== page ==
In the span of three years, Linjer has grown into a multimillion dollar online fashion company and it’s turning a healthy profit – a story that stands out in the world of fashion ecommerce, where profitability remains elusive even for established players.
Roman Khan and Jennifer Chong co-founded Linjer with a budget of US$20,000 – half of which went into crafting the company’s first crowdsourcing campaign, including a high-end video which set the tone for the classy brand. Now they turn an annual revenue of over US$10 million.
Linjer’s product was a briefcase – a meticulously designed leather bag, using the best materials in the market, but priced more affordably than top luxury brands.
Its crowdfunding campaign raised about US$190,000, enough to go into production. After that, Khan and Chong set up a new campaign for Linjer’s next product – an equally well-crafted handbag for women. Linjer sells exclusively on its own website.
In a nutshell, according to Khan, this is the business model that led Linjer to success: “Crowdfund every collection launch and be the brand, not a reseller.”
Neither Khan nor Chong, who is a former management consultant, had a formal design education. They were both passionate about style and had specific expectations – the rest, they learned on the go.
“We sent over sketches to the factory; they said this is horrible, we can’t work with that. They then sent over a technical file from one of their clients and said this is how we want it presented. We took that – reverse engineered it,” Khan recalls. “Jenn is brilliant at picking up new tools and processes.”
Of course, it wasn’t all smooth sailing. The first batch of bags actually came out wrong. Khan and Chong had to call every customer personally to apologize for the delay. It was also a financial hit for the young firm, but they were determined to fix the problem and deliver a perfect product.
They changed manufacturers and soon Linjer was ready to add a new line of products, this time watches. Again, it raised the necessary capital to start production through crowdfunding. This campaign scored nearly US$1 million in pre-orders.
The merits of slow growth
The startup hasn’t taken any venture capital and isn’t planning to anytime soon. It was a conscious decision to go the bootstrapping route.
Khan learned about fashion and ecommerce from his time at two ventures launched by Germany’s startup builder Rocket Internet, Zalora and Lazada.
Khan had joined Rocket Internet in its pre-IPO days – when it “did not even have a website, just this logo against a black background,” he recalls – and became part of the firm’s fast-expanding ventures in Asia.
In 2012, Khan was working in Hong Kong’s finance industry and was hired by Rocket’s online fashion site Zalora when it was just a few months old. Later, he moved to various locations in Southeast Asia, eventually becoming Lazada’s CFO in Thailand.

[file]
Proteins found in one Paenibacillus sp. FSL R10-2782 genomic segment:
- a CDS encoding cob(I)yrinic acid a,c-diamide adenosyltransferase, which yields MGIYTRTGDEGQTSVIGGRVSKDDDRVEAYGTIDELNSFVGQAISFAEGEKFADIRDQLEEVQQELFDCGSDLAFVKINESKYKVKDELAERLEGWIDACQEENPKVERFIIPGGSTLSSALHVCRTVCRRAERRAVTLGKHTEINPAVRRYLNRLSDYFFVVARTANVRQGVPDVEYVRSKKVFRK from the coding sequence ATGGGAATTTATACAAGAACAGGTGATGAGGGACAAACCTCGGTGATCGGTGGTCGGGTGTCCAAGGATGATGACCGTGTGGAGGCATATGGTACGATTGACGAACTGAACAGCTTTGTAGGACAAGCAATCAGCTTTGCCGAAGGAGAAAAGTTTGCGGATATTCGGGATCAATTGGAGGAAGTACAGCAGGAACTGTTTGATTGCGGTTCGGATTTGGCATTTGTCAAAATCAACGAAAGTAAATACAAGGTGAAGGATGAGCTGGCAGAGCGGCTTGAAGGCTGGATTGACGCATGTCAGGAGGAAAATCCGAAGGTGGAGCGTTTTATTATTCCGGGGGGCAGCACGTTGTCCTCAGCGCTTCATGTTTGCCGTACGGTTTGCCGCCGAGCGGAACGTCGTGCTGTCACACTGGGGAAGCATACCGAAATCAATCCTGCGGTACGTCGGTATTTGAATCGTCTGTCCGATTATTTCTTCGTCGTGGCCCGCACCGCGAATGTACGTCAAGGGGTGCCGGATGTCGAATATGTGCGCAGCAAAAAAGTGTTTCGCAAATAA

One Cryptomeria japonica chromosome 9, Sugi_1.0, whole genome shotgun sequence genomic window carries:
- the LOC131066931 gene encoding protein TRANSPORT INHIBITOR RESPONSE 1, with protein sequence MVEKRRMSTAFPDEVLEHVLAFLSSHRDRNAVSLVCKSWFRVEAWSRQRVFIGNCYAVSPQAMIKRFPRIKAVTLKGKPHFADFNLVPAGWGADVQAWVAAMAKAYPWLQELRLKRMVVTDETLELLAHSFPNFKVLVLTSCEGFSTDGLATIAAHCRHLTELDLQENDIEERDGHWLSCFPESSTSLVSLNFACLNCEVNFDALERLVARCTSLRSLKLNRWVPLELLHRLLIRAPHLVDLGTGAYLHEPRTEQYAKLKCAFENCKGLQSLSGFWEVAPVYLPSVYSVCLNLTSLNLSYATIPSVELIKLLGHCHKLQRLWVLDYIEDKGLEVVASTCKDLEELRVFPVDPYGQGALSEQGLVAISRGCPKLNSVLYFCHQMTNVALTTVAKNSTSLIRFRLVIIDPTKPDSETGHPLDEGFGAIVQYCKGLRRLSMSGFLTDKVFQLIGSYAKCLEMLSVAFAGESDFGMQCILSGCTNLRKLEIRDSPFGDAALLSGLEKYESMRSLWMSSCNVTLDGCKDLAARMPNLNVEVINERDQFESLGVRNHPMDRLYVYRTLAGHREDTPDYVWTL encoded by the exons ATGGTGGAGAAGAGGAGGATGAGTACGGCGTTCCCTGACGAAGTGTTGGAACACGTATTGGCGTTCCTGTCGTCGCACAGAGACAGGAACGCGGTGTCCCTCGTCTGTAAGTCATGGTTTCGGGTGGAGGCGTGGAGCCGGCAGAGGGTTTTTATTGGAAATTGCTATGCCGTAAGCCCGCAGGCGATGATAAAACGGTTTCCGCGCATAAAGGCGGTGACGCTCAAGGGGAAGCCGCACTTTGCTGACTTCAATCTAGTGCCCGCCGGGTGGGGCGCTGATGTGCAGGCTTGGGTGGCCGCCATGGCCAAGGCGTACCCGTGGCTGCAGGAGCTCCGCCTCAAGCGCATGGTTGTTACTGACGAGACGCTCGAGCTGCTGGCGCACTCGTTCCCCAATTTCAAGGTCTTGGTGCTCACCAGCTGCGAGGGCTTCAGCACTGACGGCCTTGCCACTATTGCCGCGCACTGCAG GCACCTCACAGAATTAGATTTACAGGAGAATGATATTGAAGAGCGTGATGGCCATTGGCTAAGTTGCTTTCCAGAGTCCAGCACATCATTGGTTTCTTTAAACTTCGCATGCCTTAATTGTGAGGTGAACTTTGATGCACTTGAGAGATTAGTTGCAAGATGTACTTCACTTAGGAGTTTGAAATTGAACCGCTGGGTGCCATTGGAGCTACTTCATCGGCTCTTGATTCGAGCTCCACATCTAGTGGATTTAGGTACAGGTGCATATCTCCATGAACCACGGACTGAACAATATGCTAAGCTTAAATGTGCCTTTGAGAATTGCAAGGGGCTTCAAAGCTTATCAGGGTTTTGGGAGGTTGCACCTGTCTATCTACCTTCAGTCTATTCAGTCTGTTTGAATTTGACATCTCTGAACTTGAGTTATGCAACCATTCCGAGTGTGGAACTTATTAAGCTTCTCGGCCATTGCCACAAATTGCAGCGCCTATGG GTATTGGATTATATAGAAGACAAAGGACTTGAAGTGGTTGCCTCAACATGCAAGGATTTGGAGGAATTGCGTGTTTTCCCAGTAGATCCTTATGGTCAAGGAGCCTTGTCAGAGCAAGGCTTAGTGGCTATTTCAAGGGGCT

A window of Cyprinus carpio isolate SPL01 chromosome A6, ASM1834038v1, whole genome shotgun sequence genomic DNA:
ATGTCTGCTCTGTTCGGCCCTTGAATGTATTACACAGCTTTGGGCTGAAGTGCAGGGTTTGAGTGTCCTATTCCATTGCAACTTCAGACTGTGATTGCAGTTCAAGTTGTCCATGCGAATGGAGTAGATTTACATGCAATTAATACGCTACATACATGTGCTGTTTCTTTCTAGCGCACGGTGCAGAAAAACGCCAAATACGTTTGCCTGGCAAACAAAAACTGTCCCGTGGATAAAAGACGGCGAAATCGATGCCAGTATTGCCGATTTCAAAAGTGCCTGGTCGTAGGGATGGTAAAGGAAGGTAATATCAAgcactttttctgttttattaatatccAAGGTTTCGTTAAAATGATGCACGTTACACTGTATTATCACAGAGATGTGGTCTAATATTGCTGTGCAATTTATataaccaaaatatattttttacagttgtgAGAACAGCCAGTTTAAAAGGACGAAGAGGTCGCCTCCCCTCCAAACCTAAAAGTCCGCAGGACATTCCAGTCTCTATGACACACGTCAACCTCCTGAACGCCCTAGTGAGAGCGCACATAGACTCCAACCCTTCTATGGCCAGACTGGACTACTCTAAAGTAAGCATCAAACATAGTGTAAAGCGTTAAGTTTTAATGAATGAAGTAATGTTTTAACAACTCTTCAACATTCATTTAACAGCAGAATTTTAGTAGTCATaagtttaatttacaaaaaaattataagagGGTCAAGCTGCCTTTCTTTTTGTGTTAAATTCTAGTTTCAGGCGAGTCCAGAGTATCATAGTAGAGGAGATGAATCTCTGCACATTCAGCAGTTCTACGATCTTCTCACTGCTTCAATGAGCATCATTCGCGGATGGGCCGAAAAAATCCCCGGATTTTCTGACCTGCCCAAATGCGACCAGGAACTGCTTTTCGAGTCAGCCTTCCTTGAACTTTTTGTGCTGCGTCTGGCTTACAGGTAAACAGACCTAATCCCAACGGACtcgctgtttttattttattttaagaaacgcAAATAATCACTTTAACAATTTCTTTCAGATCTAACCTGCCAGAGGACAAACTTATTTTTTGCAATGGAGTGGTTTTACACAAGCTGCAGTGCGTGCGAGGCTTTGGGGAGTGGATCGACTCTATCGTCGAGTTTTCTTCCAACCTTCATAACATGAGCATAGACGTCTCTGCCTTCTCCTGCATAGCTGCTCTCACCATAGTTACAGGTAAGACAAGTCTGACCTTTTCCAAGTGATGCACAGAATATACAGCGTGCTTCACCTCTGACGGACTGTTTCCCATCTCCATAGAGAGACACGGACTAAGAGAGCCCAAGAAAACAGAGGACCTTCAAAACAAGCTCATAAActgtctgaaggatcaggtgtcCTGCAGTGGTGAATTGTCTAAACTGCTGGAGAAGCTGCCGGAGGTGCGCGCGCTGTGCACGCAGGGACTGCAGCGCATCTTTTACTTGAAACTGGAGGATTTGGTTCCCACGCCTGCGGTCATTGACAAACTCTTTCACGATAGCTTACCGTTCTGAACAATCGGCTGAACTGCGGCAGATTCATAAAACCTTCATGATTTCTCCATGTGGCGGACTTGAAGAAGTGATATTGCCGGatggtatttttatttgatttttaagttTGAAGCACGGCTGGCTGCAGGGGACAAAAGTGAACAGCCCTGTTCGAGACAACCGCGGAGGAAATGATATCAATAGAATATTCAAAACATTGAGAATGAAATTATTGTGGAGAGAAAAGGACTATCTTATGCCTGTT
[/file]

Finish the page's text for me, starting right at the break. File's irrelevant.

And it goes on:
“I really loved it,” says Khan of his time there. “I learned a lot, got to try out a ton of different things.” He also admits to seeing some negatives in the venture-backed ecommerce model, “at Zalora in particular.”
In its fifth year of existence, Zalora quickly grew across Southeast Asian, but is still running losses and has partly retreated from some of its markets. Lazada, launched shortly after Zalora, was acquired by Alibaba last year.
By mid-2014, Khan had quit Lazada to start Linjer. At first, it was only him, with Chong contributing part-time, as she still had a full-time job.
That changed only after the business was more stable. Even then, the team grew slowly.
“It’s just Jenn, three customer experience associates, all part-time and remote, and myself at this point in time,” says Khan.
Linjer’s operations span the globe, with leather suppliers in Italy, and warehousing and fulfillment handled by a third-party logistics firm in Hong Kong.
Life after Facebook
Khan and Chong had been based mostly in Europe in the past years, but are now shifting their focus back to Hong Kong, where they plan to build a small team to enter Linjer’s next phase of growth.
“We’re profitable to the point we can cover our overheads for a team 10 times the current size and a have good enough cash cycle to grow threefold in the next year without external funding,” says Khan. “We want to keep the team lean and small, ideally we stay below 20 in headcount and scale with technology and marketing spend.”
Linjer’s main marketing channels are Facebook and Instagram – the startup sinks a “seven-digit amount” annually into the social network’s ad tools.
This has been working out nicely for the kind of storytelling the brand does, says Khan. “You do what Leonardo DiCapro did in Inception – plant the idea that your product is the best offering and evoke desire in the customer.”
But with more and mega brands utilizing these platforms to run ads, prices are on the rise and smaller players are in danger of getting squeezed out.
“We expect CPM (cost per thousand views of an ad) to double in the next 24 months,” says Khan. “That would essentially put our growth rates at risk.”
Before that becomes a problem, Linjer will have to find new ways to address its audience. Influencer marketing is likely to play a role in this new phase, but Khan isn’t ready to share the details yet.
He thinks there are ample opportunities in the direct-to-consumer ecommerce model, if done right.
Shoes, for example, are tricky, he says. That’s because the operational costs of returns and exchanges are especially high. A shoe, unlike a bag, has to fit perfectly.
Khan’s advice: “If you do something you’re passionate about – you’ll figure it out. Do some basic back of the envelope math – and figure out if the business model fits your needs. Things to check for: Am I passionate about this? Do the economics work? Do I need outside financing, if yes, am I comfortable running a VC-funded startup and what comes with it?”
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